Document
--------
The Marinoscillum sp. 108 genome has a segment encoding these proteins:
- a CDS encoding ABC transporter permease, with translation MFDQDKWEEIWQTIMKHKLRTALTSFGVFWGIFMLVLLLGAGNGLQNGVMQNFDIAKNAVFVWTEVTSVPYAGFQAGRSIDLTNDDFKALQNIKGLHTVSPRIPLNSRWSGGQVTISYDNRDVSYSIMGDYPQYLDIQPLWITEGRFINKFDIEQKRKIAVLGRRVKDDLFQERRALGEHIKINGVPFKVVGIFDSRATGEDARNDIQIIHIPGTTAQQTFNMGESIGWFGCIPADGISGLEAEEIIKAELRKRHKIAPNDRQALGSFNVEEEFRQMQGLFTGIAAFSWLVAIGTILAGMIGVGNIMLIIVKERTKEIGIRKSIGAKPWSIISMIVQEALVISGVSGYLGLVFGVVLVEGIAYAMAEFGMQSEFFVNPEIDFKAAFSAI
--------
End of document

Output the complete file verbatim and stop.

The Marinoscillum sp. 108 genome has a segment encoding these proteins:
- a CDS encoding ABC transporter permease, with translation MFDQDKWEEIWQTIMKHKLRTALTSFGVFWGIFMLVLLLGAGNGLQNGVMQNFDIAKNAVFVWTEVTSVPYAGFQAGRSIDLTNDDFKALQNIKGLHTVSPRIPLNSRWSGGQVTISYDNRDVSYSIMGDYPQYLDIQPLWITEGRFINKFDIEQKRKIAVLGRRVKDDLFQERRALGEHIKINGVPFKVVGIFDSRATGEDARNDIQIIHIPGTTAQQTFNMGESIGWFGCIPADGISGLEAEEIIKAELRKRHKIAPNDRQALGSFNVEEEFRQMQGLFTGIAAFSWLVAIGTILAGMIGVGNIMLIIVKERTKEIGIRKSIGAKPWSIISMIVQEALVISGVSGYLGLVFGVVLVEGIAYAMAEFGMQSEFFVNPEIDFKAAFSAI